00:27:00 And there isn’t enough personal work that’s done in the world. There isn’t enough holistic personal work that is done for people to figure out exactly who they are so they can actually start figuring out the environment they want to create around them.
Melissa: Let’s flip the script here for a second and talk about failure for a little bit. You know, I think in theory failure is something that people are okay with. In fact I think in corporate America we’re talking a lot more about needing failure as a necessary component to innovation. But I think sometimes, you know, people are fine with it intellectually. I think it’s a whole different story when that failure becomes really personal. So maybe you could tell us a little bit more about your philosophy on failure and how you think corporate America could benefit from following the same philosophy.
Abby: Well, I think that for women and men failure takes on a very different look. I think that men, for all of time, have been able to fail. And I think it was Michelle Obama that said men fail up, right?
00:28:00 For women it makes perfect sense to me that women are so afraid to fail because there’s a scarcity mentality that’s been planted inside of us and among us. And it’s a numbers game. When you think about a table and there’s 10 seats around that table dedicated to a board or whomever, and 2 of those seats statistically are being given to women, it makes real actual sense why women would be more afraid to fail, because that would give them less chance of getting one of those seats at the table, right?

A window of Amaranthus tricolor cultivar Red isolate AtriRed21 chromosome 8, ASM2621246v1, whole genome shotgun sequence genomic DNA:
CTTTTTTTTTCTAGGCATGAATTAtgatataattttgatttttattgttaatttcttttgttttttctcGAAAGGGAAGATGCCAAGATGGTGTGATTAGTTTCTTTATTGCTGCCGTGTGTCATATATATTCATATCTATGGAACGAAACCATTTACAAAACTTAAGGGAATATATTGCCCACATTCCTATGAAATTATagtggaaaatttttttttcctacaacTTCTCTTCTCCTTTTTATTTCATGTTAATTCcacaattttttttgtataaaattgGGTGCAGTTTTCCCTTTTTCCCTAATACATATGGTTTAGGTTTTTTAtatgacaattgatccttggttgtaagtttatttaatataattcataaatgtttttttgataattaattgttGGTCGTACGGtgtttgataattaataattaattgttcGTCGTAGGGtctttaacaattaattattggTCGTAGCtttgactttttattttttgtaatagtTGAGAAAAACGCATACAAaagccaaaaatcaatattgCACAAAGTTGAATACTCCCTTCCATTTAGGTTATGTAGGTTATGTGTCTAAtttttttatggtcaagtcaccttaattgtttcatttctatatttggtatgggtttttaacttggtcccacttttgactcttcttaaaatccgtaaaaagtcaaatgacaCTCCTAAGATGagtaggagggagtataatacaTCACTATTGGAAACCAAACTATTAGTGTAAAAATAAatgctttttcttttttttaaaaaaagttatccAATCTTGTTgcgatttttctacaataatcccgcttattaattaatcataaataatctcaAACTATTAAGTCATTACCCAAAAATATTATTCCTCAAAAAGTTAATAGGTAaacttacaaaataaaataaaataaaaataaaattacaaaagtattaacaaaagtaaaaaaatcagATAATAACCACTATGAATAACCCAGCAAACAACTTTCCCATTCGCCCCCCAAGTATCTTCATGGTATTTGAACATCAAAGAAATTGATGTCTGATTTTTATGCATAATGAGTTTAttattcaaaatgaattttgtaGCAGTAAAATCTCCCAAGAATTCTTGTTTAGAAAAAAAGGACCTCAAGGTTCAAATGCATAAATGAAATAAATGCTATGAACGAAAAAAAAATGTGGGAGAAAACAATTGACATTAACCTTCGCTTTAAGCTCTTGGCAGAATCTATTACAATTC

Abby: And for men it makes sense, it makes people understand like, oh yeah, like I’ve got more chance and more opportunity, so inherently I’m going to feel more comfortable about taking more risk, where women aren’t. And that’s why this message, and this philosophy, and this leadership tactic that I’m trying to [impart] in women is that it’s like we can take ourselves out of the game.
00:28:59 Not only by not even playing, but then when we do make a mistake, or we do fail, so many women take their balls and go home, right?
Abby: We can’t do that. We have to step in and say you know what, this was a mistake and I’ve learned from it, and I’m going to make this into one of the best things that ever happened to me. And I think that women too often worry that this is going to be their demise, this is going to be the moment, because we all are made up of this imposter syndrome as well, because we haven’t been around as long as men in the business world.